Practical Theology Today and the Implications for Mission

Article excerpt

A. Rebirth of practical theology

Two distinct paradigms of theology co-exist today. On the one hand, there is the paradigm of theology as a set of sub-disciplines, of which practical theology is one. On the other hand, there is the paradigm that sees theology as essentially practical, and the various sub-disciplines of theology as interrelated in order to serve this practical end. (1) For many years, the former paradigm, emanating mainly from Western theological circles, was the dominant one. Practical theology from this perspective was seen as the "finishing school" of theological education. It was concerned with equipping theological students for the practical aspects of the task of ministry, such as preaching and pastoral care. However, over the last three of four decades, this area of theology has undergone what some have described as a "re-birth" (2).

This rebirth has involved, among other things, a re-examination of the nature of theology as a whole, and the place of practical theology within it. Furthermore, it has fostered the development of socio-theological aspects of theology (such as political theology), and challenged the traditional methodologies for theological reflection. In general, the debates that have led to this rebirth have come to see theology as having a more practical orientation. Even those who maintain some notion of sub-disciplines in theology would consider

   ... practical theology, as that branch of theology which is
   concerned to explore the relationship between, on the one hand,
   Scripture and the tradition of the Church and, on the other hand,
   the whole range of Christian praxis in the world. (3)

Practical theologians are careful to point out, however, that this practice-centred approach to understanding theology is not new. Forrester, for example, notes:

   Practical theology as a distinct theological discipline is
   comparatively young but the idea that theology as such is a
   practical science has been there from the beginnings of Christian
   theological reflections. (4)

In this paper, I wish to consider some of the implications of this practical paradigm of theology for mission. I propose to do so in three steps. First, with reference to a schema of the genre of theology proposed by Edward Farley, which is widely acknowledged, I will examine the development of the discipline of theology and the disunity between theology and practice, which has accompanied much of this evolution. Secondly, I will briefly discuss some of the contemporary sources of this practical perspective on theology in general, and of this rebirth in practical theology in particular. Thirdly, I will describe some of the features of this practically oriented understanding or practical paradigm of theology that are emerging. For each feature I will then discuss how this informs the task of mission.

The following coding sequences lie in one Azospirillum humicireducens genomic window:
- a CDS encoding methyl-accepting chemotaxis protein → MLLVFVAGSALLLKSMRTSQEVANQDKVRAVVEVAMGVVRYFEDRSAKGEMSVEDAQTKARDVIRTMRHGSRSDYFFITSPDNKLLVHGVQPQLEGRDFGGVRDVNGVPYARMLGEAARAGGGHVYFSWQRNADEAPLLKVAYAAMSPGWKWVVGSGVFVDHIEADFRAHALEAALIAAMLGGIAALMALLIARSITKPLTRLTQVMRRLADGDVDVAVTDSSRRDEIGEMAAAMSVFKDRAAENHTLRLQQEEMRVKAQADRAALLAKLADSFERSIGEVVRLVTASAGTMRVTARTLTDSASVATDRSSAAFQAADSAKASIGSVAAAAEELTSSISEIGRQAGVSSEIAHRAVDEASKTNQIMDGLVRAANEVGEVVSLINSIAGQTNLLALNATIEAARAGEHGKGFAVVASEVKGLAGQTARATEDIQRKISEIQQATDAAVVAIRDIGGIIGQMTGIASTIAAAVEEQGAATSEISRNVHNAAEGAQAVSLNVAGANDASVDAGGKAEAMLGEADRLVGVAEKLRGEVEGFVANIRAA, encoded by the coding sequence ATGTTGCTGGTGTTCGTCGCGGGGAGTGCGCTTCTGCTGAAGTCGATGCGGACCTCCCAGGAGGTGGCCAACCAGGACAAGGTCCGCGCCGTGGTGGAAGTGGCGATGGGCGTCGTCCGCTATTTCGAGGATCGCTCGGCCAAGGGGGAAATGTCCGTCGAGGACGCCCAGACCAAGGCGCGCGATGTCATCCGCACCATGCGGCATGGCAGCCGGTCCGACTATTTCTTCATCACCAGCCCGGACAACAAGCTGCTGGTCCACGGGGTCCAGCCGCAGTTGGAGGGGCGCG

B. Stages of theological evolution and the problem of disunity

Farley posits the view that there are four distinct meanings of genres of theology that he, in turn, associates with different stages of its evolution. For him, these genres reveal an essential ambiguity in the use of the term "theology". First of all, there is theology as the knowledge of God, which is based on an understanding that theology is synonymous with an awareness of God cultivated through the practice of prayer, study, worship and discipleship. Farley refers to this as "habitus", which connotes the idea of theology as a way of life.

In the second genre, viz. theology science, "theology is an episteme, a scientia, an actor cognitive disposition in which the self-disclosing God is grasped as disclosed." (5) This understanding of theology became the framework within which all Western knowledge was understood; during the medieval period it provided the impetus for the establishment of universities. With either of these two genre (habitus or science), theology is understood as a unified whole without division into theoretical and practical aspects. …

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